Characters: Claire Novak, Sam, Dean
Spoilers: through 4.20
Word count: 1026
Disclaimer: Not mine
Summary: Fathers are always underestimating their children
Author’s Note: Coda for “The Rapture,” Claire Novak’s point of view
Claire dreams of fields of glory, but she spends her nights in a weathered cottage on the coast of Maine. It’s beautiful here, even though she had no part in choosing it. She’s just a child, no captain of her fate, and her mother sits by her bed at night, holding her hand while she weeps and prays. Claire only pretends to sleep, trying to hear the sound of the waves through her bolted window. Her mother, Amelia, lines the sills and thresholds with salt so nothing bad can find its way inside. For her, Claire must act like nothing has changed. Her mother would break into a thousand tiny pieces if she knew.
But like the martyrs and saints in her lineage, Claire sees.
Claire is a child of time now, and it sifts through her fingers like sand. She sits on the beach for hours every day, watching the ebbing tide. It fills her with longing. She’s a stranger here. She cannot belong. Her mother mourns her father and assumes that her daughter does the same. Claire misses her father, but she grieves eternity.
The armies of heaven and hell are preparing for war, but her days pass by so quietly off the battlefield. The future is like a distant mountain range. From here, Claire can see the heights and peaks but not the valleys that lie in between.
She knows what’s to come. She just doesn’t know how it will come to pass.
So while she waits for Armageddon, Claire tries to be a girl again. She eats peanut butter and jelly on wheat bread, gritty with sand, and remembers the honeyed taste of manna. She reads books chosen by the local librarian, but her heart remembers the ancient text, its chorus without beginning or end. She finishes her lessons in the morning before walking out on the beach in the afternoon. Apparently, Claire is now being homeschooled. Her mother frets that she’s falling behind and reminds her to finish her algebra. Claire obeys, but she was intended for more than this.
Claire Novak was a warrior of the Lord. She was the ideal vessel, willing to forsake her father and mother and leave her childhood behind. Claire knows there are reasons why children are so often the ones chosen. It’s easier for them to forsake what they don’t really need. Now she’s just a girl with her whole life ahead of her. Before he left, Castiel reminded her that this life wasn’t meant to be easy.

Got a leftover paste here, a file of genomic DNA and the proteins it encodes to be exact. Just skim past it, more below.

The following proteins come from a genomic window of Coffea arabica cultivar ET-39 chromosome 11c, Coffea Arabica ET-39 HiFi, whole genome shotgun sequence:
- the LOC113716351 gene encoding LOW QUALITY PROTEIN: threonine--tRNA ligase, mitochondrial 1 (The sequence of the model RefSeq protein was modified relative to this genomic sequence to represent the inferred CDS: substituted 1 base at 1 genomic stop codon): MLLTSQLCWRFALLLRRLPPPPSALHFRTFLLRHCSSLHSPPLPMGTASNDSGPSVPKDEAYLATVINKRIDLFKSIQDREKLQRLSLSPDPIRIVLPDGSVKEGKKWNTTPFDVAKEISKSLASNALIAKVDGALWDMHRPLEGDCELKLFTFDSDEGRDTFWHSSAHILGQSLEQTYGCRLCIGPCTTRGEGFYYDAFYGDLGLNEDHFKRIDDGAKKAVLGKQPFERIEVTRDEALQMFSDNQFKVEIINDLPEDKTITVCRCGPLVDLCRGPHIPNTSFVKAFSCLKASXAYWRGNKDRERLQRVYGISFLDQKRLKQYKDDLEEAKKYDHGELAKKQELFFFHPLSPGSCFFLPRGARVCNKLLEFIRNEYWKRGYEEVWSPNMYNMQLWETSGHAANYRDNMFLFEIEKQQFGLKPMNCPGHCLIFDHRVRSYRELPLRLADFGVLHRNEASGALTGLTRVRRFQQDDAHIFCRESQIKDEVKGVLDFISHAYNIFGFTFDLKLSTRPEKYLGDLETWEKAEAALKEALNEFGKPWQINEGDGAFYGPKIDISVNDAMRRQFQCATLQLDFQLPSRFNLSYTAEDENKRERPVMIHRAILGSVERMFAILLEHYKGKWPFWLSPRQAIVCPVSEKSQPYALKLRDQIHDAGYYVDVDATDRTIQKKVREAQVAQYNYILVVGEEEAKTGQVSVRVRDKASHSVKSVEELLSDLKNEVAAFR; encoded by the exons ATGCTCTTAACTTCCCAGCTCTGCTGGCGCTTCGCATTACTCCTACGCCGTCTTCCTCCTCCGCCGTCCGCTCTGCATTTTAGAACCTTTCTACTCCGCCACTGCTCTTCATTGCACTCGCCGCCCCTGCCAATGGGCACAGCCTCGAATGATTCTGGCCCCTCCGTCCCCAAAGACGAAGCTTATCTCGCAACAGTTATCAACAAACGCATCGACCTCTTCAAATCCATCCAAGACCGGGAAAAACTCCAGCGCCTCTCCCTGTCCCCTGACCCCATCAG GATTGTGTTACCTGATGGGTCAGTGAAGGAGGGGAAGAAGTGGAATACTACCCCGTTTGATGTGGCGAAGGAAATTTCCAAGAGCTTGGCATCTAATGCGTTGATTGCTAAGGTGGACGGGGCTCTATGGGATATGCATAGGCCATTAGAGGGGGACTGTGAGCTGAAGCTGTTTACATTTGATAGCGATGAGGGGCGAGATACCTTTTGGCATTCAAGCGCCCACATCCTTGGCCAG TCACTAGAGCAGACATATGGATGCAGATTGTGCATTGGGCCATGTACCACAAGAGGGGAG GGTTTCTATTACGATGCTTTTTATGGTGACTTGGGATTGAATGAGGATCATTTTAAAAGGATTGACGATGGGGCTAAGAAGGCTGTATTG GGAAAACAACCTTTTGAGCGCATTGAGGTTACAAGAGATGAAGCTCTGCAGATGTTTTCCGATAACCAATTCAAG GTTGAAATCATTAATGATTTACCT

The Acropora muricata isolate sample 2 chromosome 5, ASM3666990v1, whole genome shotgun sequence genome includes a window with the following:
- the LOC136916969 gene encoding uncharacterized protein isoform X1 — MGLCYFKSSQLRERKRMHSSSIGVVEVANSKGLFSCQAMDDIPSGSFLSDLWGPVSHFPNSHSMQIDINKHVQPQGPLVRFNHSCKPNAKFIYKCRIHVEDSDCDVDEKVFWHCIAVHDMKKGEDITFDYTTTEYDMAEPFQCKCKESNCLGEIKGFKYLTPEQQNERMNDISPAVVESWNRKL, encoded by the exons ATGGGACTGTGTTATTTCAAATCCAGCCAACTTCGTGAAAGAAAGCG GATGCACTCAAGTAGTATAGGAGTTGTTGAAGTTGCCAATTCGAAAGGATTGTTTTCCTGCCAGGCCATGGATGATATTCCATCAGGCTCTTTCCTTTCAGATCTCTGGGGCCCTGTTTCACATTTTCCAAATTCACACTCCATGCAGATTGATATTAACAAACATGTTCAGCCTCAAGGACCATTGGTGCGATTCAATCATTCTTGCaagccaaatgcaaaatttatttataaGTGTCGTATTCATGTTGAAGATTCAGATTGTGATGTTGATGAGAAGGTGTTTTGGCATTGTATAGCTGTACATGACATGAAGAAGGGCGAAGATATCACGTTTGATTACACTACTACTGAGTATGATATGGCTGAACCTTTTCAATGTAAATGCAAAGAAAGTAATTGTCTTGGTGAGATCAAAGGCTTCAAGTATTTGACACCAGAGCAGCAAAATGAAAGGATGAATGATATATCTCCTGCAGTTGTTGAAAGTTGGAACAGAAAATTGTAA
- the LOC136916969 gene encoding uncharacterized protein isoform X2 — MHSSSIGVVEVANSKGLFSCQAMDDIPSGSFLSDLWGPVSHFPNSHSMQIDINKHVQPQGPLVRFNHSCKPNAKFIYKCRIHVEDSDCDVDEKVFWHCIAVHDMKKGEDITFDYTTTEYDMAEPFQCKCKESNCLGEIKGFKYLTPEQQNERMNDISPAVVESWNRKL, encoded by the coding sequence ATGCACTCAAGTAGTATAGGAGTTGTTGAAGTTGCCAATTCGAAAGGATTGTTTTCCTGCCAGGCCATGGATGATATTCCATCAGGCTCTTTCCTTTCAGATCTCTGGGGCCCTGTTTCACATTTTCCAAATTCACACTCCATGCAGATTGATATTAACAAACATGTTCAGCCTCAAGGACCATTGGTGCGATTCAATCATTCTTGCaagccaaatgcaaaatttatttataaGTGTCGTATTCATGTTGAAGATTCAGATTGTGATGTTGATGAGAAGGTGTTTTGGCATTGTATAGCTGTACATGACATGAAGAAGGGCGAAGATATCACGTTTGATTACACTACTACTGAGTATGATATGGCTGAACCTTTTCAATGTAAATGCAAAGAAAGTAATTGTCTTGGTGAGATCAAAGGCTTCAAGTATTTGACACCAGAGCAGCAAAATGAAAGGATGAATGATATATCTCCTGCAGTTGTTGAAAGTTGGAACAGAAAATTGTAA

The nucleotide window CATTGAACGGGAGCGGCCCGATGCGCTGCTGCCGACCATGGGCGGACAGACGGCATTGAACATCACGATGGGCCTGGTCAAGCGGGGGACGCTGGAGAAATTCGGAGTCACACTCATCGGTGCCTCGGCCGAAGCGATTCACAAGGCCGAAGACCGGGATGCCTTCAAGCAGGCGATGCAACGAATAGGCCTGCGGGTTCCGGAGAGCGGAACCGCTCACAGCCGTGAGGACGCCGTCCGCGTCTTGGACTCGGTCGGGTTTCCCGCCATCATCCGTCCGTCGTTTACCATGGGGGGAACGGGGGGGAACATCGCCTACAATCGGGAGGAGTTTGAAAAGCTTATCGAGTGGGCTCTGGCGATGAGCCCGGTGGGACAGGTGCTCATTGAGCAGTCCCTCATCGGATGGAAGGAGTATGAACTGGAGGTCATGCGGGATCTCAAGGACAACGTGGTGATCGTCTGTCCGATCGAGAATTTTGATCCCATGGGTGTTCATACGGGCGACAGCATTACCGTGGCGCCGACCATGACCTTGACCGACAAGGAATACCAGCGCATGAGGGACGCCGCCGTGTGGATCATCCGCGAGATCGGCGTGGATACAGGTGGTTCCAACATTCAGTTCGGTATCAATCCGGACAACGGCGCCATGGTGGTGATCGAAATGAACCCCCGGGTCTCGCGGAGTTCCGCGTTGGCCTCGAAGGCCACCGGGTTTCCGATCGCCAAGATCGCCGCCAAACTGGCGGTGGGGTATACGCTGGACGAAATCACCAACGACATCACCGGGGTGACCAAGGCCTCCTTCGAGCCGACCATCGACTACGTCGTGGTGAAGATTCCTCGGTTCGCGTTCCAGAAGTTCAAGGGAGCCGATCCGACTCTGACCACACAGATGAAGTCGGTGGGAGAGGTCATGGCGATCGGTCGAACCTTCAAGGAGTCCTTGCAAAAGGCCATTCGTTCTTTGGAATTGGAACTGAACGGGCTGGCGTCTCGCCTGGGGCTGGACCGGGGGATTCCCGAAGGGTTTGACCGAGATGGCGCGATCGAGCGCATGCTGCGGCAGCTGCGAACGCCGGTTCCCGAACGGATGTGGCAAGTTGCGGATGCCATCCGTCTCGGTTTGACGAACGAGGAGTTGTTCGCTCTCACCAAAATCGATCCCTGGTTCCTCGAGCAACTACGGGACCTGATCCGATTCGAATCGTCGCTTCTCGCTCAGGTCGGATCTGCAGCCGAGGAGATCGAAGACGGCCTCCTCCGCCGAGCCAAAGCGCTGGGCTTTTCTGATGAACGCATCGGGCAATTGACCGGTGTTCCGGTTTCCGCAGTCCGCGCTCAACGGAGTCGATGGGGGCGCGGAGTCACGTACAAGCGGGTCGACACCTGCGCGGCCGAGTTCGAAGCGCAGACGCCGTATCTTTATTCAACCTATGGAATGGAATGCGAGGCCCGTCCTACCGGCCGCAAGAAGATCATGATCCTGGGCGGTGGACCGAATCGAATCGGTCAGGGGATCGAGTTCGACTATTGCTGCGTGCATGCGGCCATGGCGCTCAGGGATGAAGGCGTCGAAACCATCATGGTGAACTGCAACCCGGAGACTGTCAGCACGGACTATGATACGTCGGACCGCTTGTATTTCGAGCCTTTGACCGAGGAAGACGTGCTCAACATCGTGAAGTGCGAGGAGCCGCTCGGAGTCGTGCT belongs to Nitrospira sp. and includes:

Unlike her father, Claire understands the sacrifice of a normal life.
Jimmy wasn’t prepared for what he had to give up. Claire still wonders at the fact that he couldn’t remember his time with the angels. Castiel said it was because Jimmy was weak. He couldn’t stand bear the angelic weight on his shoulders, so he shrugged it off as soon as Castiel returned to heaven. He wanted to spare his only daughter a destiny that he had learned to hate, but he didn’t ask her what she wanted, never took the time to understand the longings of her heart.
Out of love, her father stole her birthright, and Claire may someday forgive him for it, but it won’t be today. He had no right to reject her offering. Fathers are always underestimating their children.
Claire is far from perfect. The child inside cries, not fair, not fair, even as the angel reminds her that this is the nature of sacrifice. All her life, Claire has prayed to be of use, and she has no doubt that she was intended for the heft of the sword in her hand.
The sun is lower in the sky, and Claire hears footsteps behind her. Her mother has come with dinner.
“Claire, honey. You need to eat.”
Hunger is a cost of her mortality, so Claire accepts the plate from her mother’s hand. She has to remind herself to be gracious, to be kind. Her mother’s grief is a ravenous thing, and Claire wishes she could convince Amelia that the real world is so much more than what she’s lost.
“Thanks, Mom,” she says, remembering to smile. A smile is so little to offer, a jewel in her crown.
Out of polite habit, her mother nods and makes her way back to the cottage. She doesn’t like to be out in the open… she sees demons everywhere. Poor Amelia. Her mother has always been a woman of faith, but she never understood before that evil is just as real as good.
Claire wishes there was some way she could make her understand. She doesn’t remember everything, and the details are beginning to fade, but she thinks that maybe she knows how the story ends.
This is the mystery that Claire sees, and it begins and ends with the Winchesters. They are no angels, but they are chosen. It is unfathomable, why God chooses to work through flawed and ridiculous human beings while his glorious creatures stand on the sidelines and demons place bets on who will win.
Poor silly boys. They are lost and brave and terrified. They brawl for position and think they’re going to save the world with blood and oaths, but the battle isn’t theirs to claim. The cords of this fallen world are gossamer thin. Clare can see through them like glass.
Claire doesn’t believe everything she has been told. Sometimes, demons lie. And sometimes angels tell the truth.
Yet Claire knows things that angels don’t understand. The end is near, the seals will break, but love covers a multitude of sins. There is no pit so deep that forgiveness can’t reach. And grace isn’t something that hangs from a chain.
This is what Claire prays.
Oh Sam and Dean Winchester, you were chosen for such a time as this. Be strong and brave. Be true. Have faith.